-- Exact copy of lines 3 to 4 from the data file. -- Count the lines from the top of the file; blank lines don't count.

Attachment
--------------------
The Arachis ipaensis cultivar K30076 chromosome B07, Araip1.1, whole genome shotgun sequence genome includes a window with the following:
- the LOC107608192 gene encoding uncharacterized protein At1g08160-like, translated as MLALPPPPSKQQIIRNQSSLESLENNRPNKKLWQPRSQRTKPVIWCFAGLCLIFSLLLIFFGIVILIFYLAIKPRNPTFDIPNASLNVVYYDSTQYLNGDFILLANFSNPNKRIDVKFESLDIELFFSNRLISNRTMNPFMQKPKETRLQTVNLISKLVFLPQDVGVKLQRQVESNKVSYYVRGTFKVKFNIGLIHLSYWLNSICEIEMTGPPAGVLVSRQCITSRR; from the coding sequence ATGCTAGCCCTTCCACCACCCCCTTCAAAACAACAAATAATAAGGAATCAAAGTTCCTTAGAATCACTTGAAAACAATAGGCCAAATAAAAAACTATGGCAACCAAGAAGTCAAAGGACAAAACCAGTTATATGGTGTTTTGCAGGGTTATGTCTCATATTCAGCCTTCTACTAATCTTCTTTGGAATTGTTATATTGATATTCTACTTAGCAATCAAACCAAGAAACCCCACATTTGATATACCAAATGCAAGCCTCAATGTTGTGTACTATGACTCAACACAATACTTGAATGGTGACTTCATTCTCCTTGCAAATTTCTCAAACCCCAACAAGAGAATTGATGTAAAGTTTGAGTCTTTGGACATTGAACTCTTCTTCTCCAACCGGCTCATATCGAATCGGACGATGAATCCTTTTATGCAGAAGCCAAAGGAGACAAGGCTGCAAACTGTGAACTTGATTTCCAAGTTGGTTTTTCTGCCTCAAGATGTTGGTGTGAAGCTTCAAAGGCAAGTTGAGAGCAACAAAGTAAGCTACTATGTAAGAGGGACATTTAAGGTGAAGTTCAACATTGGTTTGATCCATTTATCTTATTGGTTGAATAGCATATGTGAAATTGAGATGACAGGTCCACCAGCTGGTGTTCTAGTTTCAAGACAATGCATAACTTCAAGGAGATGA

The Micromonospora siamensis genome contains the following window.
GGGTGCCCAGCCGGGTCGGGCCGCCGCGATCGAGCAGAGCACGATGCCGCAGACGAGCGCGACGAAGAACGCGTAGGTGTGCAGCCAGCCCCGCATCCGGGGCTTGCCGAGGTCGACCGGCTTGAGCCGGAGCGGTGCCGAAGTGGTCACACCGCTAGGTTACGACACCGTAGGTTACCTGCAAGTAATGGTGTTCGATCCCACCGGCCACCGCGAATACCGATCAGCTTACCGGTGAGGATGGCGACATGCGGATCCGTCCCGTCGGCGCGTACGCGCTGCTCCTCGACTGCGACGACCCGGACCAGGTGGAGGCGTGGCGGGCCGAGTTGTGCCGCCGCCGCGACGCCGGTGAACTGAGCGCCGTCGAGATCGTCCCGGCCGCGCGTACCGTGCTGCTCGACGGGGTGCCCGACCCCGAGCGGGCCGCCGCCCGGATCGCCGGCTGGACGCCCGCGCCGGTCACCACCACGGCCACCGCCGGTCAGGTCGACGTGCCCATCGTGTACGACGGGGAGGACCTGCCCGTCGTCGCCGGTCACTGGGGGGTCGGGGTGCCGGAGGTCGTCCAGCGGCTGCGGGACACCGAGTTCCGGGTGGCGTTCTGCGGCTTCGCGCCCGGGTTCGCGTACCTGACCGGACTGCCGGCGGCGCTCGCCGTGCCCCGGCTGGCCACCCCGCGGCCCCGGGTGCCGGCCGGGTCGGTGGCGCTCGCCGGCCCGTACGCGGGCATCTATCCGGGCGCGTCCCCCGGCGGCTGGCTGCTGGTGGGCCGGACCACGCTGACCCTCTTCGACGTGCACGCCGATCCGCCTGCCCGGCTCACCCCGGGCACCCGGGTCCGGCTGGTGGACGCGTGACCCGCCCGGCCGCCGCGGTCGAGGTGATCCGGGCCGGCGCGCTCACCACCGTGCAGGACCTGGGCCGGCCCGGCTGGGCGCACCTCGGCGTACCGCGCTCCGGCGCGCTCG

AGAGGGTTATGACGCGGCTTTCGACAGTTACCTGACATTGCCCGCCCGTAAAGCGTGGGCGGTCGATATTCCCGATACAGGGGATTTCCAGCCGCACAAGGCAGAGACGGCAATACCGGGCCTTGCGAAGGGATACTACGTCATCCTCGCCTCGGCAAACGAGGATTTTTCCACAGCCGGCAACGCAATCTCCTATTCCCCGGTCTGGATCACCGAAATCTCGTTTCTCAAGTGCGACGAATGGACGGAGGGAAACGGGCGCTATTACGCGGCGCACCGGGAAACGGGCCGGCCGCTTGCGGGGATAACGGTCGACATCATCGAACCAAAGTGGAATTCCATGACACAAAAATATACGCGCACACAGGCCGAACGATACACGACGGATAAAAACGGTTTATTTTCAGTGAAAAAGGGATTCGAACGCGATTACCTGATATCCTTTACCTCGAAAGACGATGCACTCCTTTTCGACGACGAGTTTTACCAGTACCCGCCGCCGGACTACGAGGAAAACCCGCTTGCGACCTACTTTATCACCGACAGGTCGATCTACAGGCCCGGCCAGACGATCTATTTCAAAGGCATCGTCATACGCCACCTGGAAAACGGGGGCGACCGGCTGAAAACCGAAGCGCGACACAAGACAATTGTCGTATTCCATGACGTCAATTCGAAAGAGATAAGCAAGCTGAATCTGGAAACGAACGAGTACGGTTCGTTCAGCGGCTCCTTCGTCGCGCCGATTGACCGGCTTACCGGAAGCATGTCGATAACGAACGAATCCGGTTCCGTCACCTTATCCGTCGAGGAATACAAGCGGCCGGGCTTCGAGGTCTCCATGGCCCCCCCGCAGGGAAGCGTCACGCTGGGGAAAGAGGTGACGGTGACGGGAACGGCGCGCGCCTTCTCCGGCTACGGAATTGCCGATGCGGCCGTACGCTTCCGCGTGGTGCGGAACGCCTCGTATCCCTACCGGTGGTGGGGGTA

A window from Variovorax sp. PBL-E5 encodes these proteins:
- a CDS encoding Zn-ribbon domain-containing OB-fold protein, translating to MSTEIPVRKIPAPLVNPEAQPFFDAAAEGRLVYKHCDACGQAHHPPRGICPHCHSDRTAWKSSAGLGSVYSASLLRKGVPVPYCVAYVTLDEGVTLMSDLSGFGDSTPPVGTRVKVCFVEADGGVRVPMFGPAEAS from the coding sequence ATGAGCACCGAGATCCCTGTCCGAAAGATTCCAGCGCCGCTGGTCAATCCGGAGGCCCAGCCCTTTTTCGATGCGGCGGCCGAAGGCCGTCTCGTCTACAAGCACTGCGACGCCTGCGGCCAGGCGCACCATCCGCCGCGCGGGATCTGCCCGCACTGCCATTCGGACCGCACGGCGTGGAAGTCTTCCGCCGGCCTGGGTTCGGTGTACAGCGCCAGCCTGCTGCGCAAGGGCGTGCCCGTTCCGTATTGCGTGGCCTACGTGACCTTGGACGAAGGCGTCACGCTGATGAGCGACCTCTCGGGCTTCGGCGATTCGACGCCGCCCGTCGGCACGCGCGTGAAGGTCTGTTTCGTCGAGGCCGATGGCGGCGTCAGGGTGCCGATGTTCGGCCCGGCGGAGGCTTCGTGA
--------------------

The Micromonospora siamensis genome contains the following window.
GGGTGCCCAGCCGGGTCGGGCCGCCGCGATCGAGCAGAGCACGATGCCGCAGACGAGCGCGACGAAGAACGCGTAGGTGTGCAGCCAGCCCCGCATCCGGGGCTTGCCGAGGTCGACCGGCTTGAGCCGGAGCGGTGCCGAAGTGGTCACACCGCTAGGTTACGACACCGTAGGTTACCTGCAAGTAATGGTGTTCGATCCCACCGGCCACCGCGAATACCGATCAGCTTACCGGTGAGGATGGCGACATGCGGATCCGTCCCGTCGGCGCGTACGCGCTGCTCCTCGACTGCGACGACCCGGACCAGGTGGAGGCGTGGCGGGCCGAGTTGTGCCGCCGCCGCGACGCCGGTGAACTGAGCGCCGTCGAGATCGTCCCGGCCGCGCGTACCGTGCTGCTCGACGGGGTGCCCGACCCCGAGCGGGCCGCCGCCCGGATCGCCGGCTGGACGCCCGCGCCGGTCACCACCACGGCCACCGCCGGTCAGGTCGACGTGCCCATCGTGTACGACGGGGAGGACCTGCCCGTCGTCGCCGGTCACTGGGGGGTCGGGGTGCCGGAGGTCGTCCAGCGGCTGCGGGACACCGAGTTCCGGGTGGCGTTCTGCGGCTTCGCGCCCGGGTTCGCGTACCTGACCGGACTGCCGGCGGCGCTCGCCGTGCCCCGGCTGGCCACCCCGCGGCCCCGGGTGCCGGCCGGGTCGGTGGCGCTCGCCGGCCCGTACGCGGGCATCTATCCGGGCGCGTCCCCCGGCGGCTGGCTGCTGGTGGGCCGGACCACGCTGACCCTCTTCGACGTGCACGCCGATCCGCCTGCCCGGCTCACCCCGGGCACCCGGGTCCGGCTGGTGGACGCGTGACCCGCCCGGCCGCCGCGGTCGAGGTGATCCGGGCCGGCGCGCTCACCACCGTGCAGGACCTGGGCCGGCCCGGCTGGGCGCACCTCGGCGTACCGCGCTCCGGCGCGCTCG